2nd Battalion, 8th Cavalry Regiment 1967-68

Company B, 2nd Battalion, 8th Cavalry Regiment, 1st Cavalry Division (Airmobile) Bravo Company, 2nd Bn, 8th Cav Regt. 1st Cavalry Division Bravo, 2-8th Cav - Co B, 2-8th Cav Regt. - B Co, 2-8 Cav Co B, 2/8 Cav Regt. - Co B, 2-8 Cav, 1st Cav Div - B/2-8, 1st Cavalry Div - B 2/8, 1st Cav Div


A heart-warming story about the return of Dempsey Parrot's bible to his wife after a long journey of 46 years from the A Shau Valley jungle to North Carolina.

On January 30, 1968, the North Vietnamese launched the largest military campaign of the Vietnam War, commonly known as the Tet Offensive. Our unit, 1st Cavalry Division (Airmobile), was ordered to deploy north to attack enemy forces who had seized the old imperial city of Hue and threatened Quang Tri, to relieve the siege of the US 26th Marine Regiment at Khe Sanh in early April, and to attack enemy forces in the A Shau Valley and destroy their supply depots in late April. For more details on the A Shau Valley operation, see http://www.eagerarms.com/khesanhashauvalleyoperations.html

Dempsey Parrot was a medic attached to Blackfoot Platoon, Bravo Company, 2nd Bn, 8th Cav Regt. Respectfully known as “Doc”, Dempsey was highly thought of by all, a very good friend to many and a highly dedicated professional whose duties repeatedly exposed him to dangerous enemy fire when treating our wounded troopers. He was married to Brenda and all his buddies knew that they had a very special relationship.

Bravo Company departed Landing Zone Cecile on 4 May with the mission of conducting search and destroy operations along the jungle trails and road network on the west side of the A Shau Valley. Enemy forces had established a well-camouflaged ambush position covering two jungle trails but were surprised by the approach of Blackfoot Platoon from a different direction and this caused them to activate their ambush early. After a short firefight the enemy disengaged and blood trails show that they evacuated several casualties. It was a very sad day for Blackfoot Platoon troopers as our casualties included two killed in action and two wounded in action. Dempsey was one of these and was killed while moving forward to treat a wounded trooper.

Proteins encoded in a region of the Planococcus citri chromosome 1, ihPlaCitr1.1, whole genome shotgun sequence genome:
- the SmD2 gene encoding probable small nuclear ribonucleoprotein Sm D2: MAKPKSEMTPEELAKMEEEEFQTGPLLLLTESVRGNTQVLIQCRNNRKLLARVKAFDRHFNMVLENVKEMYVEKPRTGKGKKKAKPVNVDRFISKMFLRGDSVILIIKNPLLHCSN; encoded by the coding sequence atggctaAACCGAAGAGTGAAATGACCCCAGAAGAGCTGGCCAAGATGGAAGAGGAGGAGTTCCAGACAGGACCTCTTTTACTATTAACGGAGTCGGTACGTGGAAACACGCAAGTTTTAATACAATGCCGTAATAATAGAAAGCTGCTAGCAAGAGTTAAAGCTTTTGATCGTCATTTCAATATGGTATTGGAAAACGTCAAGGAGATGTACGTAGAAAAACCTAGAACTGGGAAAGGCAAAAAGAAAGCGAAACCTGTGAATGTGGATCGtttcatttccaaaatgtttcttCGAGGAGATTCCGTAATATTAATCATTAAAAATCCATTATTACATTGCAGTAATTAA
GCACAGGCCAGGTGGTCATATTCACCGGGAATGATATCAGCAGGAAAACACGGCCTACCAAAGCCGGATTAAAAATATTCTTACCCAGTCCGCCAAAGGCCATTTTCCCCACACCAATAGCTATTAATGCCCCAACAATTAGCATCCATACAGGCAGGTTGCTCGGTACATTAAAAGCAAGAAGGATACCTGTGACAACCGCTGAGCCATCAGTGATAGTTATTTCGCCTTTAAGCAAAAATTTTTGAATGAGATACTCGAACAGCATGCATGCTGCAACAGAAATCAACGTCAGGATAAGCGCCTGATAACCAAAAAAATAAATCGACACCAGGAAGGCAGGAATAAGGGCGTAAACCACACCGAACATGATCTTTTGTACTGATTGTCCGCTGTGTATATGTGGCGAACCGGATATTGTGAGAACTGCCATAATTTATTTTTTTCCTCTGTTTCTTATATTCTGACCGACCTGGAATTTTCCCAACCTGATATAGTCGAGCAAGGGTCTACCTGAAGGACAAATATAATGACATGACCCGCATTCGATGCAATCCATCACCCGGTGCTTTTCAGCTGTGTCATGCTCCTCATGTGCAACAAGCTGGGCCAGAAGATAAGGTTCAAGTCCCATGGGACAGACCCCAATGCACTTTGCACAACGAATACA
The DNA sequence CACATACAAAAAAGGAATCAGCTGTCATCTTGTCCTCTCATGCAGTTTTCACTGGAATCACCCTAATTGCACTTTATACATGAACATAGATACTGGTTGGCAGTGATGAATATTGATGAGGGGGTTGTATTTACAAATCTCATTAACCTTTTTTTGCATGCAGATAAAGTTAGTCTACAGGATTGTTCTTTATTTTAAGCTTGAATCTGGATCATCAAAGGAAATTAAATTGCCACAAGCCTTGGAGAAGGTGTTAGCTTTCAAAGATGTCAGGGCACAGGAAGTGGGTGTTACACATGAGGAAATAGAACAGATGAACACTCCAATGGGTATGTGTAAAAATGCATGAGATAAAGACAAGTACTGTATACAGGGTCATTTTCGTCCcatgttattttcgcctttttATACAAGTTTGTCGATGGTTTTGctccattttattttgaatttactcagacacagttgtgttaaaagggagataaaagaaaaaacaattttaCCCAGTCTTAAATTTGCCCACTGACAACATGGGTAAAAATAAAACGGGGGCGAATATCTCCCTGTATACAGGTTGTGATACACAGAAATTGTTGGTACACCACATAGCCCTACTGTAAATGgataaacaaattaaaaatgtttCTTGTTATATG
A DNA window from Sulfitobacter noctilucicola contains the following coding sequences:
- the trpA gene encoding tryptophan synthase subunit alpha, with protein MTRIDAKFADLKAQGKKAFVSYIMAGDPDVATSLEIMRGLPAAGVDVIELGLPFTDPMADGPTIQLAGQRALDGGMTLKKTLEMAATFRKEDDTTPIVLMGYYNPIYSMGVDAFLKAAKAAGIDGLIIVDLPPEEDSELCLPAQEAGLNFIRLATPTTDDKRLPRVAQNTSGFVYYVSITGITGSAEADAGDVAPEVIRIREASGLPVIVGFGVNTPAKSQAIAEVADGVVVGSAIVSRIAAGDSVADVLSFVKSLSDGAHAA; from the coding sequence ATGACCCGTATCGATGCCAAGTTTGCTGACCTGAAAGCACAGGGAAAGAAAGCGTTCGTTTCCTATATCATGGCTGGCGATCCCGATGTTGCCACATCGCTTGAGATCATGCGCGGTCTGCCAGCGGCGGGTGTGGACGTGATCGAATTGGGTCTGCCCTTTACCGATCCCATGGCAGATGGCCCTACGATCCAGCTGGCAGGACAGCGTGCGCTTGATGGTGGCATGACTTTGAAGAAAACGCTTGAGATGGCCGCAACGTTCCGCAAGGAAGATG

While evacuating Dempsey from the ambush area to a hastily cleared helicopter Landing Zone, his bible fell out of his pocket and fortunately it was picked-up by our company medic, Ray Bono. Ray was still carrying Dempsey’s bible in his pocket when he was medically evacuated several months later and treated for pericarditis at nine different hospitals in Vietnam, Japan and in the U.S.

These were the days before the internet when returning a Bible or making contact with a combat buddy was a very difficult task. This problem was solved when we launched our website www.eagerarms.com in 2008 and we now have contact with a large group who served in Bravo Company during 1967-68 and many attend our annual reunions. At one of our recent reunions, Ray Bono met Mike Brinchek. Mike not only served in the same platoon as Dempsey, but they were also close friends and Mike resides close to where Dempsey used to live. Ray asked Mike to return Dempsey’s bible to his family and by a sheer coincidence, Mike had recently met Bruce Williamson who knew one of Dempsey’s school friends, Robbie Parrish. Robbie was one of Dempsey’s close friends during high school and he was able to contact Brenda, now Brenda Albritton.

Brenda said she would be highly honored to receive Dempsey’s bible at a ceremony hosted by the Kenly American Legion Post 328 on October 23, 2014. Approximately 70 gathered to recall the life of Dempsey Parrot and to return the Bible to the family. Attendees included Brenda Albritton and members of her family, relatives and friends of Dempsey Parrot, Mike Brinchek, Bruce Williamson, Robbie Parrish, the Army National Guard honor unit, and members of Kenly American Legion. Following opening remarks by Post Commander Randy Cash, a slideshow of images from Vietnam was shown along with comments by Mike Brinchek, who fought back tears when relating that “Dempsey was a good guy who prayed to us every night and took care of the wounded. He was a great person and was my hero. We were a family, we loved each other and we prayed for each other. He was always fun to be around.” Bruce Williamson called the evening “a wonderful, special occasion, to pay tribute to a fallen hero.” Brenda Albritton said “the ceremony was gratifying but also extremely difficult for her. We’re honoring Dempsey’s memory tonight and that’s what is important. I had no contact with anyone over the years and had no idea Mike Brinchek was in Kenly. This is just wonderful news and means so much to me, it’s something I’ve wanted for a long time and it gives closure. I’m just overwhelmed and all I’ve been able to do all day today is cry. Just knowing Mike was with him is an awesome thing.”

By a combination of fate and good fortune, Dempsey’s Bible is back home again after a long journey of 46 years from the A Shau Valley jungle to North Carolina.

Prepared by Peter O’Sullivan based on input from Ray Bono, Mike Brinchek and Jim Smith

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